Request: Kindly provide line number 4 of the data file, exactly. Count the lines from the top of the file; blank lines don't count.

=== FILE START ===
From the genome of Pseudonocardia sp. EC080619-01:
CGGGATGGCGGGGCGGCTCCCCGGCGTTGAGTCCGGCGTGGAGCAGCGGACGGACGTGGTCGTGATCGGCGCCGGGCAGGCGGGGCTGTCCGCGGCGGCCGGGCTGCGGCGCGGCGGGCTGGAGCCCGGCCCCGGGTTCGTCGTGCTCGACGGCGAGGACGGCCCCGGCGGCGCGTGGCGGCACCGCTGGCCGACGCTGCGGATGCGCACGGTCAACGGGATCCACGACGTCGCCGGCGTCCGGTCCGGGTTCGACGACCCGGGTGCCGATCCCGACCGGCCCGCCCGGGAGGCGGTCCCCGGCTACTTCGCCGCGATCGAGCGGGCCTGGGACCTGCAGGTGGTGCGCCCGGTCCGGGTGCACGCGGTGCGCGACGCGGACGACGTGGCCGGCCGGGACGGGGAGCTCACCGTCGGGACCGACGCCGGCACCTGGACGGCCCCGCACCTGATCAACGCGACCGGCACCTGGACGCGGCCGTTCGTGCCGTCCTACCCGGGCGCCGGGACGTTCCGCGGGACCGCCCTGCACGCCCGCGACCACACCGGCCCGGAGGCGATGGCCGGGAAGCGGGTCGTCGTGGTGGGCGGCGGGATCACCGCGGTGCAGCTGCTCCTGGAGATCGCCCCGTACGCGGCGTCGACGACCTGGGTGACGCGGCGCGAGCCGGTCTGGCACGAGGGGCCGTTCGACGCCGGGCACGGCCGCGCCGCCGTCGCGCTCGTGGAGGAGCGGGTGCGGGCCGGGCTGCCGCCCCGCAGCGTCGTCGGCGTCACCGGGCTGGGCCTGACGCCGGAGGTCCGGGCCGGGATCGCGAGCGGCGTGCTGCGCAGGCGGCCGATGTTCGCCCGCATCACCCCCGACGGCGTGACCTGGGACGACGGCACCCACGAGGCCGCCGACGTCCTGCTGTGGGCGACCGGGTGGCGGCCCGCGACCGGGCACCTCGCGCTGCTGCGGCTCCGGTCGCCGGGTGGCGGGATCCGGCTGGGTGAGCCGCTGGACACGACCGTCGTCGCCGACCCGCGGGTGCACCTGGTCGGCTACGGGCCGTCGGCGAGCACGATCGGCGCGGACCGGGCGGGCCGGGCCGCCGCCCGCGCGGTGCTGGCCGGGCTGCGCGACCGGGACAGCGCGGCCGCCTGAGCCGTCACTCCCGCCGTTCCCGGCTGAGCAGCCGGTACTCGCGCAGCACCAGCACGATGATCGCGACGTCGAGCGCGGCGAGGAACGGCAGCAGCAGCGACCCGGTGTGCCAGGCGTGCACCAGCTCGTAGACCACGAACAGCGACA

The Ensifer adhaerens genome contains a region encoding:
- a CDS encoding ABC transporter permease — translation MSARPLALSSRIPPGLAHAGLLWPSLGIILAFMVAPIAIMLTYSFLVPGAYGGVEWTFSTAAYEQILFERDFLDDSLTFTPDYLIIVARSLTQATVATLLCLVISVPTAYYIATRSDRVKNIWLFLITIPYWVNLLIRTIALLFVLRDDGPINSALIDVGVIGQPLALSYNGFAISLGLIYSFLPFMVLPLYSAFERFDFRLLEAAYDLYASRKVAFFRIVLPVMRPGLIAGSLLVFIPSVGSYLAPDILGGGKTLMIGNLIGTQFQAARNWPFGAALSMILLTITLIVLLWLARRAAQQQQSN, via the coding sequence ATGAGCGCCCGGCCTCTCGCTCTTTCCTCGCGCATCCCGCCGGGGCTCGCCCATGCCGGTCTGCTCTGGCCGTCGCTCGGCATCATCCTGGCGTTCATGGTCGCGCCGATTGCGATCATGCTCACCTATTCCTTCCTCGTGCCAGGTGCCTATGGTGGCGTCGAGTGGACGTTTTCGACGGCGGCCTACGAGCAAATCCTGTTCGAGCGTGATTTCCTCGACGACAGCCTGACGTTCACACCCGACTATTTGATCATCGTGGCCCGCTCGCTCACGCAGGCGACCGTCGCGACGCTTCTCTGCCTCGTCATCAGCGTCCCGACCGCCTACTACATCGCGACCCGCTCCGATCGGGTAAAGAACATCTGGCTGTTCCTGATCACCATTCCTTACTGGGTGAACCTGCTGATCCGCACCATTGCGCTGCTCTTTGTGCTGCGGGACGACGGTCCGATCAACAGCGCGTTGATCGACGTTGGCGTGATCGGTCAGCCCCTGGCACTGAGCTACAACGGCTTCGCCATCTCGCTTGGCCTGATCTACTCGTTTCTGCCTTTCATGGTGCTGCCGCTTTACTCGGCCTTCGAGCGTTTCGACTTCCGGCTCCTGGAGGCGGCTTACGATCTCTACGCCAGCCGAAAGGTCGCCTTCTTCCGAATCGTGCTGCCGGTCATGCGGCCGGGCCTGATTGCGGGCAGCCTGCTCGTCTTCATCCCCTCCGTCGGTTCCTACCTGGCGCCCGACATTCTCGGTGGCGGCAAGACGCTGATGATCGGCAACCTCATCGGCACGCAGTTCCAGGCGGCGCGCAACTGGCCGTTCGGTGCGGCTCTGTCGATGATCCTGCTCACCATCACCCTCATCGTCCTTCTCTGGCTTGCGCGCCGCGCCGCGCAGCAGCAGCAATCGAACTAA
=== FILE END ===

- a CDS encoding ABC transporter permease — translation MSARPLALSSRIPPGLAHAGLLWPSLGIILAFMVAPIAIMLTYSFLVPGAYGGVEWTFSTAAYEQILFERDFLDDSLTFTPDYLIIVARSLTQATVATLLCLVISVPTAYYIATRSDRVKNIWLFLITIPYWVNLLIRTIALLFVLRDDGPINSALIDVGVIGQPLALSYNGFAISLGLIYSFLPFMVLPLYSAFERFDFRLLEAAYDLYASRKVAFFRIVLPVMRPGLIAGSLLVFIPSVGSYLAPDILGGGKTLMIGNLIGTQFQAARNWPFGAALSMILLTITLIVLLWLARRAAQQQQSN, via the coding sequence ATGAGCGCCCGGCCTCTCGCTCTTTCCTCGCGCATCCCGCCGGGGCTCGCCCATGCCGGTCTGCTCTGGCCGTCGCTCGGCATCATCCTGGCGTTCATGGTCGCGCCGATTGCGATCATGCTCACCTATTCCTTCCTCGTGCCAGGTGCCTATGGTGGCGTCGAGTGGACGTTTTCGACGGCGGCCTACGAGCAAATCCTGTTCGAGCGTGATTTCCTCGACGACAGCCTGACGTTCACACCCGACTATTTGATCATCGTGGCCCGCTCGCTCACGCAGGCGACCGTCGCGACGCTTCTCTGCCTCGTCATCAGCGTCCCGACCGCCTACTACATCGCGACCCGCTCCGATCGGGTAAAGAACATCTGGCTGTTCCTGATCACCATTCCTTACTGGGTGAACCTGCTGATCCGCACCATTGCGCTGCTCTTTGTGCTGCGGGACGACGGTCCGATCAACAGCGCGTTGATCGACGTTGGCGTGATCGGTCAGCCCCTGGCACTGAGCTACAACGGCTTCGCCATCTCGCTTGGCCTGATCTACTCGTTTCTGCCTTTCATGGTGCTGCCGCTTTACTCGGCCTTCGAGCGTTTCGACTTCCGGCTCCTGGAGGCGGCTTACGATCTCTACGCCAGCCGAAAGGTCGCCTTCTTCCGAATCGTGCTGCCGGTCATGCGGCCGGGCCTGATTGCGGGCAGCCTGCTCGTCTTCATCCCCTCCGTCGGTTCCTACCTGGCGCCCGACATTCTCGGTGGCGGCAAGACGCTGATGATCGGCAACCTCATCGGCACGCAGTTCCAGGCGGCGCGCAACTGGCCGTTCGGTGCGGCTCTGTCGATGATCCTGCTCACCATCACCCTCATCGTCCTTCTCTGGCTTGCGCGCCGCGCCGCGCAGCAGCAGCAATCGAACTAA